Graham believed the success of the march was among the first victories of a decadeslong battle. “We still have our battles. We’ve won some and we’ve lost a lot, but we’re going to continue to fight to keep whatever we have there,” she said.

Political works

Biographical information from The Graham & Parks School details her political accomplishments within the city and state legislatures. In 1971, she became the first Black woman elected to the City Council, where she served until 1989; from 1972 to 1983 she chaired its Housing and Land Use Committee and was instrumental in securing federal housing funds for the city. From 1976 to 1977 she served as vice mayor, and from 1977 to 1978 she chaired the Multicultural Arts Committee. Through her efforts, Graham saved an East Cambridge courthouse from demolition – it became the Multicultural Arts Center – and was able to rehabilitate and modernize several public housing complexes.

Graham then represented the 4th Middlesex District in the Massachusetts House of Representatives from 1977 to 1988 and was the first Black woman elected to the state Legislature from Cambridge. During her time in office, she served as a chair for the Massachusetts Black Legislative Caucus and was a member of the Massachusetts Caucus of Women Legislators. She was a member of the Joint Committee on Housing and Urban Development. Alongside her political achievements, Graham was a member of the Boston Black United Fund and served as secretary to the National Black Caucus of Local Elected Officials.

“She served with distinction and she worked very long, well after she stepped down from the City Council, helping our community grow up here in Cambridge, raising her family here in Cambridge and really gave in large forms so much of herself to her community,” councillor E. Denise Simmons said Monday.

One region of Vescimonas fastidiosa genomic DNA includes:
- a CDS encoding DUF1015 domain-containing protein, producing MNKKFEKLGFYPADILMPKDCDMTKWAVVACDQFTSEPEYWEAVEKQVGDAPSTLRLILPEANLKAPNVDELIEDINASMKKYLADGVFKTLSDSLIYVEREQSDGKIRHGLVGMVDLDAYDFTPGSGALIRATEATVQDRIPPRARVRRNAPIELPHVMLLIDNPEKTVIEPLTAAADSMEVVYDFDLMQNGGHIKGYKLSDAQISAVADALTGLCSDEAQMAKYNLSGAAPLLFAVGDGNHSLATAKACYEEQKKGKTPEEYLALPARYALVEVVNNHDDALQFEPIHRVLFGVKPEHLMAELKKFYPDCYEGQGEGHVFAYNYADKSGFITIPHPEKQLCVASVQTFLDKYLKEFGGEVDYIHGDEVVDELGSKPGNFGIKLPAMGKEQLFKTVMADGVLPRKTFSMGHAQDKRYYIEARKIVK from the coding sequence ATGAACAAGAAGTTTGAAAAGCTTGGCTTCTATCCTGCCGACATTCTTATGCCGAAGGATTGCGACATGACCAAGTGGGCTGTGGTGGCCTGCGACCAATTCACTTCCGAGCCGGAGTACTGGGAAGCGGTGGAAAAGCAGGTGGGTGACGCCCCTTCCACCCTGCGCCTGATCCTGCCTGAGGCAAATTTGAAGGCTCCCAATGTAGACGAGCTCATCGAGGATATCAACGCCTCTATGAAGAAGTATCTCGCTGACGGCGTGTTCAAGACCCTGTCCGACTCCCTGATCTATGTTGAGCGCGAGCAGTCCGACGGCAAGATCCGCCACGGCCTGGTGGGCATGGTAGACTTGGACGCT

Honors and advice

Beyond her political contributions, Graham founded the Massachusetts Childcare Coalition in 1979 on the belief that “day care is not a luxury, it’s an essential.” In 1981, the Graham & Parks School was formed from two conjoined Cambridge schools, renaming it for her and Rosa Parks.

Her public service has been recognized with numerous awards, the most notable including the 1976 National Sojourner Truth Award from the National Association of Negro Business and Professional Women’s Clubs, the 1980 Recognition Award by the Central Square Cambridge Businessmen’s Association and the 1982 “Woman of the Year” in government award by the Boston Chapter of the National Organization of Women.

McGovern said he often called Graham, a longtime family friend, for advice. “Sometimes that advice was a good hard kick in the pants, which I needed at times. But it was always welcomed,” he said. “And it was always done with love.”

At the Radical event in 2017, Graham had some of that to offer around the work she started in the 1960s and 1970s: “Hopefully, we’ll get a City Council with some guts that will help us with the affordable housing issue in the future,” she said, “and hopefully we can bring some families back to Cambridge.”